This book and task could also be linked into a literacy activity, learning the letter ‘f’ through words like ‘froggy’ and ‘flop, flop, flop’ which are used a lot (WES1.11).
Homa Sabet Tavangar is the author of the widely-acclaimed, Random House release, Growing Up Global: Raising Children to Be At Home in the World, named a "Bes...
Liz Kean's insight:
When looking for a way to link “roles of people who are at school” to a global perspective I struggled to find an engaging source that could be used in an ES1 classroom. I looked for books, websites, youtube videos and couldn’t find anything that linked nicely. I ended up stumbling upon this TEDx talk, and after watching it I was inspired by this idea of global friendship. I had several ideas of how I could talk about roles by engaging local communities, listening to stories, having guest speakers…. But I thought linking this talk would be more valuable than just my teaching ideas as each school is different and has different backgrounds, and what would be more useful is the broader idea of creating global citizens. I encourage you to watch this and get inspired also! There are loads of ways to help facilitate this type of learning. I look forward to hearing/ seeing other ideas on scoop it. Find, follow, watch, give, learn, listen.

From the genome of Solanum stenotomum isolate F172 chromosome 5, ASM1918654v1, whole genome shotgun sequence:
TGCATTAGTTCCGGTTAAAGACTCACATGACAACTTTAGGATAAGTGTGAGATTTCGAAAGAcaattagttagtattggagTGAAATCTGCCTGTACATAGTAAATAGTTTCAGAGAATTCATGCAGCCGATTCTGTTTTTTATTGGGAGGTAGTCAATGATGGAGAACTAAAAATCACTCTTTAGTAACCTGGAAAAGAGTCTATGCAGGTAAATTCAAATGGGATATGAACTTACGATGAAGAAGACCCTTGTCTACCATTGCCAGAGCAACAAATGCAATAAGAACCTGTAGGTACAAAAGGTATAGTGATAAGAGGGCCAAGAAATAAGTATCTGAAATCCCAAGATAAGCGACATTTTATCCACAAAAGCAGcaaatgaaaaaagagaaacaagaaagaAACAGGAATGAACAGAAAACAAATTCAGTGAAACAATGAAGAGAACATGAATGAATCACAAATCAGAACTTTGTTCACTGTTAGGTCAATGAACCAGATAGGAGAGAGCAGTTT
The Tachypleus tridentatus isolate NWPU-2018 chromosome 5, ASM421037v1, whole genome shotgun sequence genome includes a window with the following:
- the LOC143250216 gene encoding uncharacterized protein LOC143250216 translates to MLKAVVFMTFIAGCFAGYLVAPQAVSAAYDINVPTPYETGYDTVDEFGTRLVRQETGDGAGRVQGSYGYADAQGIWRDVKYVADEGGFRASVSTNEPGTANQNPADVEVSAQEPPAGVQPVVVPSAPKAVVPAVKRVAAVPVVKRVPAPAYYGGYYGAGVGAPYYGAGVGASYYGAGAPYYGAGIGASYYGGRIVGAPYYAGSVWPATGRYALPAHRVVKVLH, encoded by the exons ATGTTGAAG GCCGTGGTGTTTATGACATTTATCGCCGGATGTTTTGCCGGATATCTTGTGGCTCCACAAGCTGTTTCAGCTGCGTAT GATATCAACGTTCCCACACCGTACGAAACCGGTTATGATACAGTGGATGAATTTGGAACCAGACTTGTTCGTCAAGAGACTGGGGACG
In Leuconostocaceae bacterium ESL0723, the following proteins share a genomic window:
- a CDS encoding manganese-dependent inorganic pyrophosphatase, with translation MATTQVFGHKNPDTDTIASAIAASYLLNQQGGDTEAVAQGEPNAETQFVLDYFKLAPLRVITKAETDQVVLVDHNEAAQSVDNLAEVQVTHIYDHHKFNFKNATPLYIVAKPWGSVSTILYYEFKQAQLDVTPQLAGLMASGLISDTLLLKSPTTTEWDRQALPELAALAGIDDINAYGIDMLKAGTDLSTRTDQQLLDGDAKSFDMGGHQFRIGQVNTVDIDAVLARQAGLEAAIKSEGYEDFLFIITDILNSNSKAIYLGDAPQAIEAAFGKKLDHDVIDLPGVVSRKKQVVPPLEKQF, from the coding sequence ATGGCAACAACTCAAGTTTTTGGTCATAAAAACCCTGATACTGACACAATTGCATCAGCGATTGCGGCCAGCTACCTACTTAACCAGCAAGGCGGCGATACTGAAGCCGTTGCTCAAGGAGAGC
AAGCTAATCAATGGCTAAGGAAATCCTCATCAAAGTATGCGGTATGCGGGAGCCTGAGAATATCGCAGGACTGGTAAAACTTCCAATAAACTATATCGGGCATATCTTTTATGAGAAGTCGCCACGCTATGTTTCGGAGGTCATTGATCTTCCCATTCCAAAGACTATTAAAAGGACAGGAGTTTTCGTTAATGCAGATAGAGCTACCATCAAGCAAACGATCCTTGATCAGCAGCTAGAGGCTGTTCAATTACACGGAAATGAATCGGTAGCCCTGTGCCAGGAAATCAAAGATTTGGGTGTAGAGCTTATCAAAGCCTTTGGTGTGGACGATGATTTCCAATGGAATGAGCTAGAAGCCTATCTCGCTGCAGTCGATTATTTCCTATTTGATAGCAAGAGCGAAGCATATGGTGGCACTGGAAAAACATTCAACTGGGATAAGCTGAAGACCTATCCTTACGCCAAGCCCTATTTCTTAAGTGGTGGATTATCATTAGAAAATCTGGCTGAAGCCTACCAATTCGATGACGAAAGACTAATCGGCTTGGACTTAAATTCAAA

This is a great PDF which looks at integrated learning ideas for the book Ernie Plays the Didgeridoo by Alison Lester. There are many great ideas about how this book could be linked to other subject areas, however I think it could also be used to talk about similarities and differences in school roles for different communities. It could be used in conjunction with Froggy Goes To School to disucss what are different roles in schools- if your school has a dance program then following on from this book you could look at a YouTube video of school children learning traditional Indigenous dance (https://www.youtube.com/watch?v=QfM-Vu5jTyo). If you have a stronger book focus in your school you could look at dreamtime stories as a sort of ‘oral library’ passed on by elders and watch one available on YouTube (http://www.youtube.com/playlist?list=PLC8ED981D89E95440). Similarly if there is a strong art focus you could look at elders teaching children about artworks and talk about the roles of elders in passing information through art (There are lots of online resources for Erning Plays the Didgeridoo, see: http://wps.pearsoned.com.au/wps/media/objects/6853/7018422/Ernie%20plays%20the%20didgeridoo.pdf). This topic could also link into CCES1 Aboriginal Dreaming stories as a reflection of the creation of Australia.
Sharing your scoops to your social media accounts is a must to distribute your curated content. Not only will it drive traffic and leads through your content, but it will help show your expertise with your followers.
How to integrate my topics' content to my website?
Integrating your curated content to your website or blog will allow you to increase your website visitors’ engagement, boost SEO and acquire new visitors. By redirecting your social media traffic to your website, Scoop.it will also help you generate more qualified traffic and leads from your curation work.
Distributing your curated content through a newsletter is a great way to nurture and engage your email subscribers will developing your traffic and visibility.
Creating engaging newsletters with your curated content is really easy.